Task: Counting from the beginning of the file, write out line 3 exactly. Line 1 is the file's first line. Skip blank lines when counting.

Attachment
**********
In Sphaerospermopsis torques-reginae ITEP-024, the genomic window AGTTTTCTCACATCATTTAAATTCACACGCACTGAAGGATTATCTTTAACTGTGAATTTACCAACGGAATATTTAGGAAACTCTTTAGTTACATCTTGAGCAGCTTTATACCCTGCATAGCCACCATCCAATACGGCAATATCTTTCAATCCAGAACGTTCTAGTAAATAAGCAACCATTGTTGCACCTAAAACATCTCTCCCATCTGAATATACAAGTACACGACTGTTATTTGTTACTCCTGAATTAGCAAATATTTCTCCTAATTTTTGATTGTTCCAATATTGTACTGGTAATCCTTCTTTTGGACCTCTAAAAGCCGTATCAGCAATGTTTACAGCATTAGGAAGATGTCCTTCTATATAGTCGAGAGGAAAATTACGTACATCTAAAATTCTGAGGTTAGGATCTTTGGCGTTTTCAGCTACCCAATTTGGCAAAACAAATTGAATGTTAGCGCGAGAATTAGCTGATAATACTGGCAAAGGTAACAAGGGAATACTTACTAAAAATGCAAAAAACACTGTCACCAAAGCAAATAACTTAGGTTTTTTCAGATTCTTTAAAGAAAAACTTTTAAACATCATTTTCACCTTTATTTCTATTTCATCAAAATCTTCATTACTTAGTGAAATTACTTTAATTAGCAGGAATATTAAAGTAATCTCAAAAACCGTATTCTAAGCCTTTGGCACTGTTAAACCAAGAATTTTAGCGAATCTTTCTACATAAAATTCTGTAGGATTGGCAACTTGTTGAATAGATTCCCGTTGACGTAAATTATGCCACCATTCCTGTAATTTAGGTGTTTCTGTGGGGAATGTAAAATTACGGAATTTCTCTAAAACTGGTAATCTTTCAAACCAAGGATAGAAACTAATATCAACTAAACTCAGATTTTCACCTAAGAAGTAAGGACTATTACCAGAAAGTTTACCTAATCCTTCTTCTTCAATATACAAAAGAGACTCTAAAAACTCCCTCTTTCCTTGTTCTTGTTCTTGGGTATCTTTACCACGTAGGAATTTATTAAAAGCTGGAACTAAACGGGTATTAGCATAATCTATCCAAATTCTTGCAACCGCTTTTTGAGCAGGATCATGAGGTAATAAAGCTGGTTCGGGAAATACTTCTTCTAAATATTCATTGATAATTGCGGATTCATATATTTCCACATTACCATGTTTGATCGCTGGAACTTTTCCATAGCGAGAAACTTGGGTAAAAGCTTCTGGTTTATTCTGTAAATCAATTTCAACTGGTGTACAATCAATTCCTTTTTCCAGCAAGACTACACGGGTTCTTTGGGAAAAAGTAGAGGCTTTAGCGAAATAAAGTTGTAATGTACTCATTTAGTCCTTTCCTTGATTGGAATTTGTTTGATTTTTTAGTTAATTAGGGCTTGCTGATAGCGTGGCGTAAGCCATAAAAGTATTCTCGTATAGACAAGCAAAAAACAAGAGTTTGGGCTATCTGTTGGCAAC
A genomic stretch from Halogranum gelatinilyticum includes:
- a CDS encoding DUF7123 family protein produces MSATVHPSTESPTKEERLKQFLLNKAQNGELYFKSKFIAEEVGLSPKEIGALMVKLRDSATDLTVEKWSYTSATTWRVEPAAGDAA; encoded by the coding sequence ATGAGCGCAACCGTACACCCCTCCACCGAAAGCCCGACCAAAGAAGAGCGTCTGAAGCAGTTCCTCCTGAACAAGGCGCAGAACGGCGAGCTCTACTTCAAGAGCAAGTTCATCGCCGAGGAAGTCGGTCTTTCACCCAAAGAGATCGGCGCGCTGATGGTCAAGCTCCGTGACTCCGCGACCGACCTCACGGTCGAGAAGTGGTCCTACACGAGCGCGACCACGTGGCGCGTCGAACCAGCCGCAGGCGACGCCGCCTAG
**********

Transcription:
- a CDS encoding DUF7123 family protein produces MSATVHPSTESPTKEERLKQFLLNKAQNGELYFKSKFIAEEVGLSPKEIGALMVKLRDSATDLTVEKWSYTSATTWRVEPAAGDAA; encoded by the coding sequence ATGAGCGCAACCGTACACCCCTCCACCGAAAGCCCGACCAAAGAAGAGCGTCTGAAGCAGTTCCTCCTGAACAAGGCGCAGAACGGCGAGCTCTACTTCAAGAGCAAGTTCATCGCCGAGGAAGTCGGTCTTTCACCCAAAGAGATCGGCGCGCTGATGGTCAAGCTCCGTGACTCCGCGACCGACCTCACGGTCGAGAAGTGGTCCTACACGAGCGCGACCACGTGGCGCGTCGAACCAGCCGCAGGCGACGCCGCCTAG